Previous study did not perform subgroup analysis on the included RCTs and showed high heterogeneity.[15] To complement this, the meta-analysis was performed in 4 groups according to the type of interventions. In addition, this study sets differentiated patterns, which are the criteria for the administration of Traditional Korean medicine, as the main conditions of subgroup analysis. In both meta-analysis groups of RCTs using WM or using other herbal medicine as comparison, DJS's effectiveness advantage was generally similar. With the GRADE method, the levels of evidences were assessed moderate for TER in DJS vs WM and DJS vs other herbal medicine with differentiated pattern. Particularly in DJS vs other herbal medicine group, for sensitivity analyses, meta-analysis was conducted on RCTs including the differentiated patterns PD. In further the subgroup analysis of DJS decoction, heterogeneity was markedly reduced to 0%. However, in the subgroup analysis of DJS capsule or granule, heterogeneity was decreased, but no significant effect advantage was observed. Therefore, the high heterogeneity observed in 6 RCTs[22,25,26,28,29,31] comparing the effects of other herbal medicine and DJS may be influenced by the drug form of the DJS as well as the differentiated patterns included in the study. However, the number of studies analyzed on this topic is still small, so it is only possible to draw further conclusions if additional RCTs are included.

In recent laboratory studies, DJS has been shown to have effects such as suppression of uterus contraction, prostaglandin level reduction, and correction of luteal insufficiency, demonstrating the potential of promising drugs for PD.[34–36] Meanwhile, an experimental study conducted in 2014 also reported that DJS administration to ovariectomized rats improved blood flow by inhibiting platelet aggregation and thrombus formation.[37] The mechanisms of DJS identified through these previous studies specifically support the beneficial effects seen in the treatment of PD.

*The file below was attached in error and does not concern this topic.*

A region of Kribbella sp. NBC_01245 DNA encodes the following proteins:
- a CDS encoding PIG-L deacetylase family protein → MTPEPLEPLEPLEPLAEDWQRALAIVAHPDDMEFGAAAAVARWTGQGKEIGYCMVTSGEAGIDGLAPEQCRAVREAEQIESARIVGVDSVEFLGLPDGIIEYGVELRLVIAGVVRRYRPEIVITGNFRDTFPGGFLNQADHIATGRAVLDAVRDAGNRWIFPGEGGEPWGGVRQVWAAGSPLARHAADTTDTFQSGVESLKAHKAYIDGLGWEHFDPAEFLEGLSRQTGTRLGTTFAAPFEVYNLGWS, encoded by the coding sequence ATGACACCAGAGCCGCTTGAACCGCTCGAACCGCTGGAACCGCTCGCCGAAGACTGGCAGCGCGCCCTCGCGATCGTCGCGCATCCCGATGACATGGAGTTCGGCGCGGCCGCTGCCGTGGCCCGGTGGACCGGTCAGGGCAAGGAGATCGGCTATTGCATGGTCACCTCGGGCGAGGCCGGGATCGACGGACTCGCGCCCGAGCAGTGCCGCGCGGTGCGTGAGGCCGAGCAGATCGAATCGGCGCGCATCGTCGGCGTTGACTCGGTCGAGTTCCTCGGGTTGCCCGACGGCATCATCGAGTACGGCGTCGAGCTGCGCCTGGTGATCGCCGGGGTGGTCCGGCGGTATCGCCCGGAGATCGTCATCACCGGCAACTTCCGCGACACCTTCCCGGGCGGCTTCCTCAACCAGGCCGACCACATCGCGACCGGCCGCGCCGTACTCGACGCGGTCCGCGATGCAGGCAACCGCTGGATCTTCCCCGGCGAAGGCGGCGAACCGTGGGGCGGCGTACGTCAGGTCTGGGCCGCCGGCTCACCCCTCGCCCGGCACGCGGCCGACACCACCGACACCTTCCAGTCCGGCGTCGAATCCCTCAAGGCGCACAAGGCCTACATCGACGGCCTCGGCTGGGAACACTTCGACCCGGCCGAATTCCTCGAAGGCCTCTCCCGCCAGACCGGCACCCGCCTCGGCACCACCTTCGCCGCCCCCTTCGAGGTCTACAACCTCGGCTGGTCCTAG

Although more RCTs were included in the analysis, the overall quality of the study was still not high and AEs were not specifically reported in most studies. In addition to these issues, this systematic review has several limitations: first, most included studies do not describe randomization methods, allocation concealment and blinding in detail. This means that the conclusions of this study are exposed to a high risk of bias. Second, many studies have used TER as an evaluation variable. TER lacks in terms of reliability and validity, so further research is required to adopt more internationally available assessment tools. Third, since the sample size of most studies is less than 100, the accuracy of the result has some limitation. Fourth, it is difficult to generalize the results because all the studies involved have been conducted in East Asia.

5 Conclusions

In conclusion, the 14 RCTs included in this meta-analysis support the finding that DJS may be effective for the treatment of primary dysmenorrhea. However, this conclusion is not free from risk of bias because of the poor quality of the studies and the small sample size. Therefore, it is necessary to confirm the effects of DJS on primary dysmenorrhea based on better designed RCTs.

Author contributions

DL: revised the manuscript.

HGJ: performed the search, selection, quality assessment, extraction and analysis of data, and revised the manuscript.

JS, HL: performed the search, selection, quality assessment, extraction and analysis of data, and prepared the manuscript draft.

All authors have read and approved the final manuscript.

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Keywords:

Danggui Shaoyao San; Dangguijagyag-san; herbal medicine; primary dysmenorrhea; systematic review

Copyright © 2020 the Author(s). Published by Wolters Kluwer Health, Inc.